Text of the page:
That’s an issue, because most questionnaires are badly designed. The bad design makes them worse than useless. At least if something is useless, it isn’t making the situation actively worse. Badly designed questionnaires, however, can make a situation significantly worse, by adding disinformation into the story, so that a problem takes longer to solve.

This is even more of an issue because questionnaires are so widely used. Any idiot can design a bad questionnaire, and many idiots do, with a variety of excuses, such as:

  • Every other idiot is doing this, so I want to get in on the act
  • Nobody ever got fired for using a questionnaire
  • It’ll all come right in the end anyway, even if I do it badly
  • Who cares?

None of these arguments inspire much confidence or respect with regard to the person using them.

In this article, I’ll make a start on the issues affecting questionnaires. They’re big issues, that have deep roots and broad implications, so discussing them in full will take a number of articles. For now, I’ll focus on a single topic, namely how Likert scales can be used within questionnaires.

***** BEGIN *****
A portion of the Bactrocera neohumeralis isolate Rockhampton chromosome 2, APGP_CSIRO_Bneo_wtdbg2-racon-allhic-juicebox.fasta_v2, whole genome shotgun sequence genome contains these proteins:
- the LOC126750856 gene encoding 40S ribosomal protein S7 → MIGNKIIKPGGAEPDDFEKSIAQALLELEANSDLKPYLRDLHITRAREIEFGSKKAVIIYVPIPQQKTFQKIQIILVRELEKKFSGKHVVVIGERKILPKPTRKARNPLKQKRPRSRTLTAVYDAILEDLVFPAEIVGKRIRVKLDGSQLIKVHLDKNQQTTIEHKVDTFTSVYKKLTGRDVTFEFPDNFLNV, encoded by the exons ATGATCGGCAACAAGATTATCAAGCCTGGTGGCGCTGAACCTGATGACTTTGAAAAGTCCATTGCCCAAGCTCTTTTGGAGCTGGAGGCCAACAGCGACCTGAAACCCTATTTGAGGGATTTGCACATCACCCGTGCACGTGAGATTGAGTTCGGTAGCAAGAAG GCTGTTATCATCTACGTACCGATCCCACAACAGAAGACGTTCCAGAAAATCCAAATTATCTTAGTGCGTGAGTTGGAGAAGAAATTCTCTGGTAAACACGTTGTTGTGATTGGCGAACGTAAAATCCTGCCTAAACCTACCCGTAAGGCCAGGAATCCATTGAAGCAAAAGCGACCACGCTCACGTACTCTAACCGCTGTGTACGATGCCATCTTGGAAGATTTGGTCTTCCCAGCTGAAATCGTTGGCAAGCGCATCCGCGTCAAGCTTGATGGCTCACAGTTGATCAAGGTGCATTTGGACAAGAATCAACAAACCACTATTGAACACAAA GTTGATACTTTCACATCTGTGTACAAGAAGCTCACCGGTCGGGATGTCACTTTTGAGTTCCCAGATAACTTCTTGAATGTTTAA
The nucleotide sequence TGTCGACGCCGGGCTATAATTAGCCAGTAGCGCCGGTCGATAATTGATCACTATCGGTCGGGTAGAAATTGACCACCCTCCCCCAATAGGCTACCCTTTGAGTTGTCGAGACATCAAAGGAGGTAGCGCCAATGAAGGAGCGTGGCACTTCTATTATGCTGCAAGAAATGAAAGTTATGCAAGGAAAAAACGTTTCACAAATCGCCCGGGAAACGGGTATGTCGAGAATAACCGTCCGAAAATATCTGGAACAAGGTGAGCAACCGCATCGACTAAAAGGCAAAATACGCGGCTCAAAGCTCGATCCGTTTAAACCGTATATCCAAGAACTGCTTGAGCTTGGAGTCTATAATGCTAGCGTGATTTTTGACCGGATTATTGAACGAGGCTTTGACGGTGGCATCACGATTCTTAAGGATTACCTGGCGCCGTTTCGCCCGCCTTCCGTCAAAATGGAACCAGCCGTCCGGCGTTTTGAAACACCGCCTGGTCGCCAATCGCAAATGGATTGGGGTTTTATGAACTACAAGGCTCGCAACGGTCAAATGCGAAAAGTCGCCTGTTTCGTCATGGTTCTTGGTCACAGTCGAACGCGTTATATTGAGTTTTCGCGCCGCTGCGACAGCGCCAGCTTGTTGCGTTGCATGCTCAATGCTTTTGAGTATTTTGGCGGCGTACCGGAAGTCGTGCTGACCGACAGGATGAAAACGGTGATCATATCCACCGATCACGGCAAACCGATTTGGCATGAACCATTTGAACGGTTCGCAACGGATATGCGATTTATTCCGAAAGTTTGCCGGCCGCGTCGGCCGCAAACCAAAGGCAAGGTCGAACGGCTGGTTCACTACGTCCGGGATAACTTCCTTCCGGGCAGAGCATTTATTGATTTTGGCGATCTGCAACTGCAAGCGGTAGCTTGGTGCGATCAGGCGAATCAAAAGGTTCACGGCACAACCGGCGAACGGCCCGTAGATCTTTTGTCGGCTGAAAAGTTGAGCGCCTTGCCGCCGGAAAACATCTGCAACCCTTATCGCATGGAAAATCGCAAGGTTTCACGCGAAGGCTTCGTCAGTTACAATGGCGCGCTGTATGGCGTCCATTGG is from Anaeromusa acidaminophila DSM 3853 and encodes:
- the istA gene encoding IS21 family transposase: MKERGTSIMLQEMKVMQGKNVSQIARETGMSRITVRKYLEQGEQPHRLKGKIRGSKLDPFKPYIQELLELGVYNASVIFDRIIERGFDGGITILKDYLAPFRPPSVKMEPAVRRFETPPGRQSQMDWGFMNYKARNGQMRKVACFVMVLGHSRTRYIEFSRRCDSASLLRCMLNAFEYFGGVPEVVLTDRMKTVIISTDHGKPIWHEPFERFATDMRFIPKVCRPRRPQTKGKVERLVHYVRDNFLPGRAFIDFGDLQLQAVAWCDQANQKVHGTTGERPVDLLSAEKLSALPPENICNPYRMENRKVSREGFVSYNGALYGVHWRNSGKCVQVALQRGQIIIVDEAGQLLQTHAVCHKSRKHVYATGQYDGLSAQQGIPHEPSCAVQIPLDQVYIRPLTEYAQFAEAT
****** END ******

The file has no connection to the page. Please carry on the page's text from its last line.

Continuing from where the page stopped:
Likert scales, and Likert-style scales, are widely used (and widely misused) in questionnaires. In this article, I’ll look at some of the key concepts involved, and at some of the issues involved in using this approach properly.

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Timelines, task analysis and activity sequences

By Gordon Rugg

This article is a re-blog of part of a previous article about assessing whether or not you’ve met a client’s goals in a product design.

I’ve re-blogged it to form a free-standing article, for anyone interested in systematic approaches to recording and analysing people’s activities. I’ve lightly edited it for clarity.

The examples I’ve used below relate to product evaluation, but the same principles can be applied to other human activities, such as how people make decisions when shopping, or how people find their way around in an unfamiliar place.